Posts Tagged ‘brethos’

It’s a baby, a little, little baby. How sweet. How cute. What potential!

This will be a sign to you: You will find a baby wrapped in cloths and lying in a manger. [Luke 2:12, NIV]

babyIn Greek, the word is brephos, which can either mean an unborn child or a newborn child, but interestingly enough, this word is gender neutral. As a result, this is the same word that is used for the baby that Elizabeth carries in her womb and “leaps for joy” when Mary came to visit [Luke 1:41], along with six other references. And my favorite reference is in I Peter 2:2, where brethos is used to describe young believers who should crave “spiritual milk,” and cast off the food of the world.

But I’m getting off track. I wanted instead to talk about a baby’s potential. You see, from the outside in, we do not know what is in store for every baby we see. Facebook is filled with pictures of babies, taken by proud parents, who are full of hope and expectations for their baby. They want to give this baby the best of everything, the opportunities, the nourishment, the foundation. They love this baby so much.

And yet, how many mothers collapse in grief when their child becomes a murderer or a drug addict or an abuser? How did this happen? What happened to all that potential?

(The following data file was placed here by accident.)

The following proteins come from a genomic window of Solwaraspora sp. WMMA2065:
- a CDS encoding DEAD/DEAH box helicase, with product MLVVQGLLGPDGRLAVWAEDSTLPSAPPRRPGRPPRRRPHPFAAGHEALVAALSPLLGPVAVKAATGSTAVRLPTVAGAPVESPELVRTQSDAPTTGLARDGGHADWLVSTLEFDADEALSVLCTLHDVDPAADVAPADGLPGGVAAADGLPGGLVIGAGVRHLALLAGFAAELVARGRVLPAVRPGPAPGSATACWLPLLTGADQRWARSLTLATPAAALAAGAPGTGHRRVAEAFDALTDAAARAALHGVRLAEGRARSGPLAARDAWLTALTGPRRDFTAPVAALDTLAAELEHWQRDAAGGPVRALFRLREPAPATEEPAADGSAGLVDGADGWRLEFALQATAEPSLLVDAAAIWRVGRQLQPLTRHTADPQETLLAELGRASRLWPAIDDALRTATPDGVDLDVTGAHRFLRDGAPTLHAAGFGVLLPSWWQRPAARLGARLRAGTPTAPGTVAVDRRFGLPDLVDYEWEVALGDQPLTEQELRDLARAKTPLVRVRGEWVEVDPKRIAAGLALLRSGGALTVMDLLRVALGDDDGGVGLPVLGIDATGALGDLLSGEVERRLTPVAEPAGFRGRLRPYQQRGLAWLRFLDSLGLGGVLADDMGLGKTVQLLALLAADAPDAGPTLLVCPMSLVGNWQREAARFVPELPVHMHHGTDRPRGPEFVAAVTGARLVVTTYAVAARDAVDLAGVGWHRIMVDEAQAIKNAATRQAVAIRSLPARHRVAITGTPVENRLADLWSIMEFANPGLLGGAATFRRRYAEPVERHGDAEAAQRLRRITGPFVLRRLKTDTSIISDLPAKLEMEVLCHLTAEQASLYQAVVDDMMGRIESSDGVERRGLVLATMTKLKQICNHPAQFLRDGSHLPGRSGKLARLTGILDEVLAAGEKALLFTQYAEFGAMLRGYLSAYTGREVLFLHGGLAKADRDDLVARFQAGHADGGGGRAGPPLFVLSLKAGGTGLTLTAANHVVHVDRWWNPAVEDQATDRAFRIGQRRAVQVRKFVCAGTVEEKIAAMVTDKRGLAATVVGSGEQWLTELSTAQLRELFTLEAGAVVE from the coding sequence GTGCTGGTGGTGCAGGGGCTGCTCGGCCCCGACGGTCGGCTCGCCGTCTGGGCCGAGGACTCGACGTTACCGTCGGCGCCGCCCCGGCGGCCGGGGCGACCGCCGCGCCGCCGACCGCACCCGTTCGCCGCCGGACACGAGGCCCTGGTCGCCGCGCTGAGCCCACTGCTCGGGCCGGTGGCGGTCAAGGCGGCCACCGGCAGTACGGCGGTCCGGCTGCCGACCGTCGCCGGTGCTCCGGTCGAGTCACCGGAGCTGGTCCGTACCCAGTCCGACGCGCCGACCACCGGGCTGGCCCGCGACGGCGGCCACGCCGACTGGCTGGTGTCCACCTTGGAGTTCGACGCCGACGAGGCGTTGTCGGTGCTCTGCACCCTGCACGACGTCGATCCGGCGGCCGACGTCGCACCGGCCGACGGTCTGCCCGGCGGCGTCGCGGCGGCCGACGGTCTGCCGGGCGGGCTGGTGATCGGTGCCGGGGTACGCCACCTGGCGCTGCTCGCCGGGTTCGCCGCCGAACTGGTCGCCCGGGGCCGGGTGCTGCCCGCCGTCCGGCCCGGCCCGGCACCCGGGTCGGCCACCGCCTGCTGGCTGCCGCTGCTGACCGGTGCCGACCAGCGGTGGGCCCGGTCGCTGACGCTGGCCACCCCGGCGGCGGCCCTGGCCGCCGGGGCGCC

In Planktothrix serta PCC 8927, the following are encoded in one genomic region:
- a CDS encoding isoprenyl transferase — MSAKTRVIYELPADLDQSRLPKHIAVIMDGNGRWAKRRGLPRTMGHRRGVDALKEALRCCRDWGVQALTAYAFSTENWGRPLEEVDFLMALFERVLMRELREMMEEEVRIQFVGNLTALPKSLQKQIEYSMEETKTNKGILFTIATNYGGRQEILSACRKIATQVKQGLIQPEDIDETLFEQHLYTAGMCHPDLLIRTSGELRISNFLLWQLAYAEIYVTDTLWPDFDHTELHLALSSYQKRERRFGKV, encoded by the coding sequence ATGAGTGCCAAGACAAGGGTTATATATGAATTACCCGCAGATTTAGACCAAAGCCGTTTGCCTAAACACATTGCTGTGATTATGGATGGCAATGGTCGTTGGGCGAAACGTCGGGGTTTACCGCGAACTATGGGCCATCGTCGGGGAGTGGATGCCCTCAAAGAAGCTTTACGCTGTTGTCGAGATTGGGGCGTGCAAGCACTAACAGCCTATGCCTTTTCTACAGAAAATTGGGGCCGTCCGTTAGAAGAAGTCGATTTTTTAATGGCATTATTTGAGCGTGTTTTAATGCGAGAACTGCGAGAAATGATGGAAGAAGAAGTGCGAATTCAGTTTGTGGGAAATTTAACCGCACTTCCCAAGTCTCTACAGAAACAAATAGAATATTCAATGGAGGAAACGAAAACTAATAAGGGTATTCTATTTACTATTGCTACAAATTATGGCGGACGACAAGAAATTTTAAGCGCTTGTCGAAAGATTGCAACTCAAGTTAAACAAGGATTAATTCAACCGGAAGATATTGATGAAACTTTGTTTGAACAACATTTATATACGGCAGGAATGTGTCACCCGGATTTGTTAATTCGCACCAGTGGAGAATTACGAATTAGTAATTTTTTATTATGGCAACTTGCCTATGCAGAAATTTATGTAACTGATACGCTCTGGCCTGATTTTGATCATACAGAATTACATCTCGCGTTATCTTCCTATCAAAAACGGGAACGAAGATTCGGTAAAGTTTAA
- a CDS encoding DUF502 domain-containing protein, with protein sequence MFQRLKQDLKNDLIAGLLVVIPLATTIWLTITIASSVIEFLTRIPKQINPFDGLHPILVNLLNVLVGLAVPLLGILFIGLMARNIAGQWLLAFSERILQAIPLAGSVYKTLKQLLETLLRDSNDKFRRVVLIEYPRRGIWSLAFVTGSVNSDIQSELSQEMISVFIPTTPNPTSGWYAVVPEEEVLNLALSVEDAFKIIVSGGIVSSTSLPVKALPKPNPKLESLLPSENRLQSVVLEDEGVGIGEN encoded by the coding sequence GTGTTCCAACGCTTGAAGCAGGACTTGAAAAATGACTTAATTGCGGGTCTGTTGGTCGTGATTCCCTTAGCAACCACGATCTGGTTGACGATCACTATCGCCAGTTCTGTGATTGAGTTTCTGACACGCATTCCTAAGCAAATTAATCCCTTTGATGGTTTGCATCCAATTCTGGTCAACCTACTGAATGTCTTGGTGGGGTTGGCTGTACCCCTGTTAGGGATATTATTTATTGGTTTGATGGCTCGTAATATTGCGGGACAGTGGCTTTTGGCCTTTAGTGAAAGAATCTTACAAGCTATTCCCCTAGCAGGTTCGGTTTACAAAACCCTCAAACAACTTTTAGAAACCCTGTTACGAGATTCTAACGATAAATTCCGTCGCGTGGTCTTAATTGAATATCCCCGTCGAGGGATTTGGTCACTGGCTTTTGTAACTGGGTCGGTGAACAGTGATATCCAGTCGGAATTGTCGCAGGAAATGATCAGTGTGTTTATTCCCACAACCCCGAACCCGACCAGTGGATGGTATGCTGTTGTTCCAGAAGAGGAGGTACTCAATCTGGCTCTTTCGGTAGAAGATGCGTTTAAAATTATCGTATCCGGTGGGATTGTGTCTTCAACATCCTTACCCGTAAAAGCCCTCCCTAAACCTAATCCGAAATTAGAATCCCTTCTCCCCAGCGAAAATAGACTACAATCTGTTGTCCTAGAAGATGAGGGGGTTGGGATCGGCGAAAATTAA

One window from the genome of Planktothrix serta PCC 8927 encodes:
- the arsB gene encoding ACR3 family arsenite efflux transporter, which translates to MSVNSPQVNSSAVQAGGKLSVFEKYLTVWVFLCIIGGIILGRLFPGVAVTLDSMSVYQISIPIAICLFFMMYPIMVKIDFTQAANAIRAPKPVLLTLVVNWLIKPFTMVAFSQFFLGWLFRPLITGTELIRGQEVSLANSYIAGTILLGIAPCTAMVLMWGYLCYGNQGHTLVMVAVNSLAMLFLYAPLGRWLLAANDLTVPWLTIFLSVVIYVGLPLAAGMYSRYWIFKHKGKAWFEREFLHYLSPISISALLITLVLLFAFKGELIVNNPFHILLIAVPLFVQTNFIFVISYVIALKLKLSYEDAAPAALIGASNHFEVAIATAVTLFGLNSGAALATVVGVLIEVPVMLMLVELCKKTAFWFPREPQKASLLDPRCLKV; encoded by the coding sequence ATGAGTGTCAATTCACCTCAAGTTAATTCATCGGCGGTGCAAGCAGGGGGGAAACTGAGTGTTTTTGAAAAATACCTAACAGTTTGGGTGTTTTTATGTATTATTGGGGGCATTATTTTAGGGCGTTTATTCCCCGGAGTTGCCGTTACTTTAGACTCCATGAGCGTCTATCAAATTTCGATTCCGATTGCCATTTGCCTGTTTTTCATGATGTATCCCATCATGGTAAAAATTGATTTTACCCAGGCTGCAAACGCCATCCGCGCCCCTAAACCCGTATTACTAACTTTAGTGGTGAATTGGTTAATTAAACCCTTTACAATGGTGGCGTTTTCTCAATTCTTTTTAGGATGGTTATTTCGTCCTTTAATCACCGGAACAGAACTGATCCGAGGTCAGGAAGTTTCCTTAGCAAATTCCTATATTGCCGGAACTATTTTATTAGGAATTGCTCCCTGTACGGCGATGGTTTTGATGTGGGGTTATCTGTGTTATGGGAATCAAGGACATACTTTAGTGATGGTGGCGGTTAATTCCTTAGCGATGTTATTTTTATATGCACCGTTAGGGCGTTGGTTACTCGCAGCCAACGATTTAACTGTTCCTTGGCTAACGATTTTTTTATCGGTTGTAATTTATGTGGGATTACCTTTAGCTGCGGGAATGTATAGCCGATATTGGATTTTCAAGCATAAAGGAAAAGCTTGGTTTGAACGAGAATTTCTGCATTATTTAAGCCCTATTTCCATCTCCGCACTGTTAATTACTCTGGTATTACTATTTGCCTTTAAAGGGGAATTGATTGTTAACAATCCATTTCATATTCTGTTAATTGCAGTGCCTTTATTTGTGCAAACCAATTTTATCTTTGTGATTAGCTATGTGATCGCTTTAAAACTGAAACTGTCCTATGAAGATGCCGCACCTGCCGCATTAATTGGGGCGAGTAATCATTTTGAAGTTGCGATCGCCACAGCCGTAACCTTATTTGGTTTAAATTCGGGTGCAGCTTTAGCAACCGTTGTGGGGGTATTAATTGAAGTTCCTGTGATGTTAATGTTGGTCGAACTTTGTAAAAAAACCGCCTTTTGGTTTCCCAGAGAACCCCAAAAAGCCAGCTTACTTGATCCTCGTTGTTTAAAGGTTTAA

We know that prophecies abounded about the Christ child who would come into the world innocently enough, but who knew his life would only last 33 years? Who knew he would be mostly rejected? Who knew, really, that it would all happen to this particular baby? Not even the mother knew for sure, despite the miraculous circumstances of his birth. She continued to ponder all those things in her heart [Luke 2:19]

A baby depends on the “village” around him/her to grow and become. If we succeed, if God’s intent is encouraged and prevails, we have a saint. But if we fail that child, what then?

Hitler’s First Photograph
——-Wislawa Szymborska

And who’s this little fellow in his itty-bitty robe?
That’s tiny baby Adolf, the Hitlers little boy!
Will he grow up to be an LL.D.?
Or a tenor in Vienna’s Opera House?
Whose teensy hand is this, whose little ear and eye and nose?
Whose tummy full of milk, we just don’t know:
printer’s, doctor’s, merchant’s, priest’s?
Where will those tootsy-wootsies finally wander?
To garden, to school, to an office, to a bride,
maybe to the Burgermeister’s daughter?

Precious little angel, mommy’s sunshine, honeybun,
while he was being born a year ago,
there was no dearth of signs on the earth and in the sky:
spring sun, geraniums in windows,
the organ-grinder’s music in the yard,
a lucky fortune wrapped in rosy paper,
then just before the labor his mother’s fateful dream:
a dove seen in dream means joyful news,
if it is caught, a long-awaited guest will come.
Knock knock, who’s there, it’s Adolf’s heartchen knocking.

A little pacifier, diaper, rattle, bib,
our bouncing boy, thank God and knock on wood, is well,
looks just like his folks, like a kitten in a basket,
like the tots in every other family album.
Shush, let’s not start crying, sugar,
the camera will click from under that black hood.

The Klinger Atelier, Grabenstrasse, Braunau,
and Braunau is small but worthy town,
honest businesses, obliging neighbors,
smell of yeast dough, of gray soap.
No one hears howling dogs, or fate’s footsteps.
A history teacher loosens his collar
and yawns over homework.

— Stanislaw Baranczak and Clare Cavenagh, translators
from The People on the Bridge


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